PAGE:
A prevention tool for all known COVID-19 virus strains? Scientists recently developed a molecule that’s “extremely effective” in preventing the disease caused by all known variants of the SARS-CoV-2 virus when administered nasally.

In a study published in Nature Communications, researchers at the University of Helsinki in Finland introduced a new molecule they developed called TriSb92.

Through laboratory animal models, the group confirmed that the molecule could provide protection against the novel coronavirus. It does so by identifying a region in the spike protein present in all known variants of the virus and inhibiting its functioning.

The research team noted that the molecule was effective in preventing infection even after a few hours of exposure when sprayed into the nose. This makes it more effective than face masks.

"When administered nasally, the TriSb92 molecule is extremely effective in preventing infection, and experiments carried out in cell cultures indicate that it also encompasses the very latest variants, including XBB, BF7 and BQ.1.1," Anna R. Mäkelä, a postdoctoral researcher from Professor Kalle Saksela's research group, said in a press release.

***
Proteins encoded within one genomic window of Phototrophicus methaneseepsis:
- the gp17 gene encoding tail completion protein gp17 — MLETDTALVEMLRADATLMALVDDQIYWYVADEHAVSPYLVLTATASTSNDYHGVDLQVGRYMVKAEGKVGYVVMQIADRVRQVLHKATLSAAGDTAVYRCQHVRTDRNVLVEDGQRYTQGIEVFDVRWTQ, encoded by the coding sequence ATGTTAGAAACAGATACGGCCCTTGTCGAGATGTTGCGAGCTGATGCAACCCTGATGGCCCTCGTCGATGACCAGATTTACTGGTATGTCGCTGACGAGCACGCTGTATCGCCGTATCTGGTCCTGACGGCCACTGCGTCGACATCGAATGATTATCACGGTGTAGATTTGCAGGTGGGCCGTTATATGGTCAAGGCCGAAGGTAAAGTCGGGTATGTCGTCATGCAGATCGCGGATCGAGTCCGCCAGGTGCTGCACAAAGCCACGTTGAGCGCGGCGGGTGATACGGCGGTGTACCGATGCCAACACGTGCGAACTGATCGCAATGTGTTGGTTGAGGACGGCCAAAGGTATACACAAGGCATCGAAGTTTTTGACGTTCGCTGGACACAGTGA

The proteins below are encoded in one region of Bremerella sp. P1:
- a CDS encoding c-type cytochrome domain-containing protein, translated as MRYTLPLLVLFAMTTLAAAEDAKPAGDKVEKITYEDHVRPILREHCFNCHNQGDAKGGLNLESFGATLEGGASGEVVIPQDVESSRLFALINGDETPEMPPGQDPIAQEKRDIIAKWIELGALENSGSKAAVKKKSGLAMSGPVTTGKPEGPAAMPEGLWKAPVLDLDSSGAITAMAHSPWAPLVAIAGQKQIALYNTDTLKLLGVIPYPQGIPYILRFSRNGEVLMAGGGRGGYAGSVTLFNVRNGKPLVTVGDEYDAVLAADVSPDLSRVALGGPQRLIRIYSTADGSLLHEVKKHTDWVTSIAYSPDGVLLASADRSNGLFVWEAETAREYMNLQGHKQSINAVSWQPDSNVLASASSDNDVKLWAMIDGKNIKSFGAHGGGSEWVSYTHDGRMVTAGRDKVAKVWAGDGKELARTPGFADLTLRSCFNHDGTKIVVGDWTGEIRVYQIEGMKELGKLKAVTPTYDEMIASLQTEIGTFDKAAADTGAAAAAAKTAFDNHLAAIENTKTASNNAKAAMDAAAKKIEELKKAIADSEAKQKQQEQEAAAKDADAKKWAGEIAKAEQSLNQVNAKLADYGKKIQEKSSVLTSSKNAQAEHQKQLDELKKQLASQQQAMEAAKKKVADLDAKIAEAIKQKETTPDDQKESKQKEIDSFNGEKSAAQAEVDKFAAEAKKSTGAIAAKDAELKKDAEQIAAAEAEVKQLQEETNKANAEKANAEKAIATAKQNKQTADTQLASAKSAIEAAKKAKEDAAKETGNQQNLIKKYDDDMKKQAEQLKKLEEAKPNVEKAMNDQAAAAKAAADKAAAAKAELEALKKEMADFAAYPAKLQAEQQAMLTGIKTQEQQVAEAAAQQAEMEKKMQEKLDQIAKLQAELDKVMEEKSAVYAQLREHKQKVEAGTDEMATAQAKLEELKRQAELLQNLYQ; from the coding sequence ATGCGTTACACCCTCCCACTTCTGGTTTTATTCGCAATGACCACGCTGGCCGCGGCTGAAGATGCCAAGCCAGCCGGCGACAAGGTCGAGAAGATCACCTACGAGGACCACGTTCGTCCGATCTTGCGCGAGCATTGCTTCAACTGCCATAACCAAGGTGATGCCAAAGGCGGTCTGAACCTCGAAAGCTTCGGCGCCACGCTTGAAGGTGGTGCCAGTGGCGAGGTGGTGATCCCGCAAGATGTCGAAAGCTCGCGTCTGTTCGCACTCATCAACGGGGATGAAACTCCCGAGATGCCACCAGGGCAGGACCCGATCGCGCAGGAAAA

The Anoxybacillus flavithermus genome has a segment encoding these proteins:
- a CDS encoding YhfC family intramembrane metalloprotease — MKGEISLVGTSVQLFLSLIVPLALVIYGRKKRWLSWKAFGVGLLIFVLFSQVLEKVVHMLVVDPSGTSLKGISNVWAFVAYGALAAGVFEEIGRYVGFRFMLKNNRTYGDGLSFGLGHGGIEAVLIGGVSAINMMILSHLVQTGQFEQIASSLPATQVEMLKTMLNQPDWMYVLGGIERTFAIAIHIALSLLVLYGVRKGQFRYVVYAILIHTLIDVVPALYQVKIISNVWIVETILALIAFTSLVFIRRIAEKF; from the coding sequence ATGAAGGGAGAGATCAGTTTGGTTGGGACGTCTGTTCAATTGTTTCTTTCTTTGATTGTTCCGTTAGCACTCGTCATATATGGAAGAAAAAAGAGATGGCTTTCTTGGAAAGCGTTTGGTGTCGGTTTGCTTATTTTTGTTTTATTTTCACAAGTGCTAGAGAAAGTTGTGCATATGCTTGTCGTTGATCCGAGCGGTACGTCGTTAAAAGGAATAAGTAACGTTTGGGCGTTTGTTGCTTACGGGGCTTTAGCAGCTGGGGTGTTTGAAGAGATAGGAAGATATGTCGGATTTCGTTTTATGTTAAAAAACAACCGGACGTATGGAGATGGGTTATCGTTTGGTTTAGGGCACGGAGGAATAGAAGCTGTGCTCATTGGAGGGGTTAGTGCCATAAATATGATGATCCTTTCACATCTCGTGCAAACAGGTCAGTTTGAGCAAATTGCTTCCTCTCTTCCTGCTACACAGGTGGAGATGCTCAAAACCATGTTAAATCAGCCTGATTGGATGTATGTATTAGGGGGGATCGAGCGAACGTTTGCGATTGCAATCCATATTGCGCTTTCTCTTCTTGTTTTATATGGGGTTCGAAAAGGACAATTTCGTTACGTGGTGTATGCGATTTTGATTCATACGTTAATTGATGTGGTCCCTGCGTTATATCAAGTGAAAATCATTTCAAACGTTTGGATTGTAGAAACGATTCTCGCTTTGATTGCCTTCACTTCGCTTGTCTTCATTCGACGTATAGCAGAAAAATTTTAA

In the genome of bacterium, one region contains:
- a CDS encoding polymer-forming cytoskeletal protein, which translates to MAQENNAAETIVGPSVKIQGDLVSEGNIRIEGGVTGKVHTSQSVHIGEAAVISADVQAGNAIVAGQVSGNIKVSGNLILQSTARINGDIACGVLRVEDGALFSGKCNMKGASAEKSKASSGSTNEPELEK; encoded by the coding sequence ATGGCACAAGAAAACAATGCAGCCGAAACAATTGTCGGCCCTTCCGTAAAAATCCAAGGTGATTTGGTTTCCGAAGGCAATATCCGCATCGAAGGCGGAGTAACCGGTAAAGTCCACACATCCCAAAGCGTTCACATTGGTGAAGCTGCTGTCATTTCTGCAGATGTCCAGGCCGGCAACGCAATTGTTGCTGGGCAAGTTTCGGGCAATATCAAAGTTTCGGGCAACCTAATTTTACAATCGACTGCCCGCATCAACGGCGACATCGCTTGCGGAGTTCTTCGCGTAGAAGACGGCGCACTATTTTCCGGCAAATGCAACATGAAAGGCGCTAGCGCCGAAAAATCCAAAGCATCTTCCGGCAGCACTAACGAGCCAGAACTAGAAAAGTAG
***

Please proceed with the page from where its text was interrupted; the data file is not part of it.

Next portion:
In the published study, the team recognized that the success of the current SARS-CoV-2 vaccines is constantly challenged by the emergence of new variants with strong resistance against neutralizing antibodies.

“Since the nasal epithelium of the respiratory tract is the first dominant replication site of SARS-CoV-2 preceding virus transport into the lung, intranasal administration of SARS-CoV-2 neutralizing agents poses an attractive prophylactic concept,” they added.

The worst stage of the COVID-19 pandemic may be over for the time being, but the medical community should be prepared for the possible spread of the coronavirus in the future. That’s why the research team developed a new approach for preventing future transmissions.

"The latest variants effectively avoid the immune protection provided by both vaccines and the COVID-19 disease, and current vaccines are not effective in preventing transmission," Mäkelä noted.

In nasal spray form, the molecule remains viable at room temperature for at least 18 months. The researchers said this would be handy for people who do not gain sufficient immunity from the vaccines and those who are immunocompromised and belong to the elderly age group.

However, the molecule should be tested in clinical trials first. If it shows the same efficacy, it could be made commercially available.